Today, the creamery has grown from a mom and pop operation to one with more than 20 employees producing about 250,000 pounds. And the operation is still growing. Production has expanded out of the Caputos’ home and into a commercial creamery in Spring Grove, about 10 miles southwest of York, which also houses a retail cheese shop and La Tavola, a venue where the creamery hosts farm-to-table dinners, cheesemaking classes and cooking demonstrations.
The cheese is sold at the store, online and in select groceries and specialty shops across the northeast and beyond. The creamery’s biggest market is the Pittsburgh area and national magazine coverage helped the Caputos break into the lucrative New York City market. Restaurants are a big piece of the customer base. Caputo Brothers mozzarella can be found on pizzas nearby—at places like Luca, a critically acclaimed Italian restaurant in Lancaster—and as far as Juneau, Alaska.
At first, Caputo Brothers sourced all its milk from Apple Valley Creamery in nearby Adams County. But as production expanded, the creamery needed an additional source for raw milk. So the Caputos bought a milk-tank trailer to pick up raw milk directly from farms and began looking for an additional supplier.
In 2018, years of financial stress on Pennsylvania dairy farmers reached a breaking point.
Facing an extended slump in milk prices amid rising production costs, many dairy families were forced into the heart-wrenching decision to sell their cows, stepping away from the lifestyle they loved and generations-old family businesses. Pennsylvania lost an unprecedented 370 dairy farms in 2018.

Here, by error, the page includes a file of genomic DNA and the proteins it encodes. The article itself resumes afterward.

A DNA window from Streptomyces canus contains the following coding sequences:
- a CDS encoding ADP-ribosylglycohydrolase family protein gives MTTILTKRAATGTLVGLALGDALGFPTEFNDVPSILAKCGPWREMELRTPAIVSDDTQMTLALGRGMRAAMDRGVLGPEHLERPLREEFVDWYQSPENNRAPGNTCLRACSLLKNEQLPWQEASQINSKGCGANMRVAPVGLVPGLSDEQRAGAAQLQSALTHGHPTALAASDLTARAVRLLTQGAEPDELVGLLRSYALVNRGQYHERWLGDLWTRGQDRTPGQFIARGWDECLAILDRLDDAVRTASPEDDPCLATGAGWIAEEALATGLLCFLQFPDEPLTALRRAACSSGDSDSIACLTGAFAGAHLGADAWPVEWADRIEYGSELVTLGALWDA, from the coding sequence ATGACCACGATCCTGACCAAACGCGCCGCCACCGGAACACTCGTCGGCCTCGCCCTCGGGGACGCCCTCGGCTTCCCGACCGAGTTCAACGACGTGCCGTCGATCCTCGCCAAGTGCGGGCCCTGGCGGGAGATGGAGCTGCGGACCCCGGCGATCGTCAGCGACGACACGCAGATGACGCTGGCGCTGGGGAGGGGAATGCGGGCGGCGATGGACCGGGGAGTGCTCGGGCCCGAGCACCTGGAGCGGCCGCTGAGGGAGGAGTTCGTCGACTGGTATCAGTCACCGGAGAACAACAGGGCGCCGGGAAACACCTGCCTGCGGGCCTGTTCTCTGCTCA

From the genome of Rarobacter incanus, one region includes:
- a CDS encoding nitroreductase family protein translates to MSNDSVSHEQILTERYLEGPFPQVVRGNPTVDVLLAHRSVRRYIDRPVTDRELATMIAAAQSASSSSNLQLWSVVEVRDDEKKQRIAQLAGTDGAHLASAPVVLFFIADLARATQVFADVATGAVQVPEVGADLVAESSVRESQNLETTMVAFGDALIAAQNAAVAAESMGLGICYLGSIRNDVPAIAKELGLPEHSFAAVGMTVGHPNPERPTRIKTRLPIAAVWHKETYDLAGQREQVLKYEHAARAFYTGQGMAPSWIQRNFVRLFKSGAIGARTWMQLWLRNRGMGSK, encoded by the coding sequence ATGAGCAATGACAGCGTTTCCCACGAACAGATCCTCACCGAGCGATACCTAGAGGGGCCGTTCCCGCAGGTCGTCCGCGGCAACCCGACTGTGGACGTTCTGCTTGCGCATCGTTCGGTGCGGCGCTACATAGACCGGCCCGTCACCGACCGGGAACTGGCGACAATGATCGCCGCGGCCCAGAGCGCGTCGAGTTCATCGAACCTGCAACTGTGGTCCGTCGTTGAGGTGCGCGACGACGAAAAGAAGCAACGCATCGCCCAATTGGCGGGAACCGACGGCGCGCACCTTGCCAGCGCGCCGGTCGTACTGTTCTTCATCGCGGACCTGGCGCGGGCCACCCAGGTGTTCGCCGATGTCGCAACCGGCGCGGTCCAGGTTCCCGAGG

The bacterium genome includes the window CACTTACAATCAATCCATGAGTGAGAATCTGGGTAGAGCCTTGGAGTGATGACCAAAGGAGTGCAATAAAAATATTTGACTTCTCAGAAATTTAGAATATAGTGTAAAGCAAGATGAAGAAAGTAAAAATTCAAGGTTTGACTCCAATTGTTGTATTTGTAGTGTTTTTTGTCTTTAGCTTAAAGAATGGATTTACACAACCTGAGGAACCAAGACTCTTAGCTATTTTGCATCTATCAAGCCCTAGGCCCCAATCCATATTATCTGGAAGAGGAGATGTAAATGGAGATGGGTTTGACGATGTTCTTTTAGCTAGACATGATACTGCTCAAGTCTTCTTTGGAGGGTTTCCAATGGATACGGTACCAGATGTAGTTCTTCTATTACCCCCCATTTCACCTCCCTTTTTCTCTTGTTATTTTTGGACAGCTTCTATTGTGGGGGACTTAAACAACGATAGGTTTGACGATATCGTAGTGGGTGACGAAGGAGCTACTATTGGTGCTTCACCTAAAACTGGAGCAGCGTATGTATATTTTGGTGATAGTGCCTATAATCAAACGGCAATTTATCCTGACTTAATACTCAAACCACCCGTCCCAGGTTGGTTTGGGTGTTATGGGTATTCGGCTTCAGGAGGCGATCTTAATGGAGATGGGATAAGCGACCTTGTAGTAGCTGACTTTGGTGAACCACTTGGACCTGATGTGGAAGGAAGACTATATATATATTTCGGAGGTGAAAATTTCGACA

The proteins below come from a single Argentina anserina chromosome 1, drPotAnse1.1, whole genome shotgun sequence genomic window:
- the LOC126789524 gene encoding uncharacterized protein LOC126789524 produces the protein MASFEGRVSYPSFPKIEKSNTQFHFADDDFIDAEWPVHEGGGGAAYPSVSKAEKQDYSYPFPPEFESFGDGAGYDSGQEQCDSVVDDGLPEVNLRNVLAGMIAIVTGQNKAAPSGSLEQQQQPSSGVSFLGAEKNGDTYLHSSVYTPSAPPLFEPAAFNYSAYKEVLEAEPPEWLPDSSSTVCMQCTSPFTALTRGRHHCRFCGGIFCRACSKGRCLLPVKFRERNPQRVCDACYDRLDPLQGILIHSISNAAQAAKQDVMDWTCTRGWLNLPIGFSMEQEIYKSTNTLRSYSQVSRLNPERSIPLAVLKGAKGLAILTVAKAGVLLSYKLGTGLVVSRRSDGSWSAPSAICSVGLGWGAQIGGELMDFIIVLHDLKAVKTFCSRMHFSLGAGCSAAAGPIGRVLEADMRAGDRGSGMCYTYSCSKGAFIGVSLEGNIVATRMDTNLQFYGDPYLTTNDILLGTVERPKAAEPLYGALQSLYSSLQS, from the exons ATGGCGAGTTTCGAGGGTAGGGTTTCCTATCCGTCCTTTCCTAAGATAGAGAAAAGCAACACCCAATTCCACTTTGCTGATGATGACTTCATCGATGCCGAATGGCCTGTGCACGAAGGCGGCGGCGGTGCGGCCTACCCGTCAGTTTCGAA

Daniel and Lori Baumgardner were among those feeling the strain.
The Baumgardners, Farm Bureau members, had spent their adult lives milking cows twice a day on their 200-acre farm in York County. Daniel’s father had bought the farm in the 70s, moving from another dairy in nearby Adams County. The Baumgardners raised their family there and made a living supplying milk to their dairy cooperative.
But in recent years, it became harder and harder to make ends meet. They were receiving about $12 per hundred pounds of milk—about 11 to 12 gallons—which cost $20 to produce.
“We were losing money every day we decided to stay in business,” Lori Baumgardner said. “By summer of 2018, we were having serious talks about: ‘Are we going to keep doing it?’”
“Over and over, it just came back to the cows,” she continued. “We all love the cows. They’re kind of our world. That’s how it is when you do this all your life. When you’re in dairy, it’s all you do.”
The Baumgardners thought about cashing in their retirement to get the funds needed to keep the farm afloat. But with no end to the dairy crisis in sight, they knew that was too risky. Painfully, they began to realize that the only path forward, was likely to sell the herd by the end of the year.
“We were just going backwards all the time,” Daniel Baumgardner said.
That’s when they connected with Rynn Caputo, who needed more local milk and was willing to pay more than double the going mailbox price. The week of Thanksgiving, Caputo Brothers’ new milk truck made its first pickup at the Baumgardners’ farm.
“When we thought we were going under, we had that horrible sinking feeling that everything we worked our rear ends off for was going down the tubes,” Lori Baumgardner said. “But then when it all came together, we had that hallelujah moment.”
Working hand-in-hand with Caputo, the Baumgardners adjust production to meet the creamery’s needs. It’s a different, and exciting, type of challenge, Daniel said. While his milk check before was based on quantity, the creamery is more interested in characteristics of the milk, like fat content and pH level.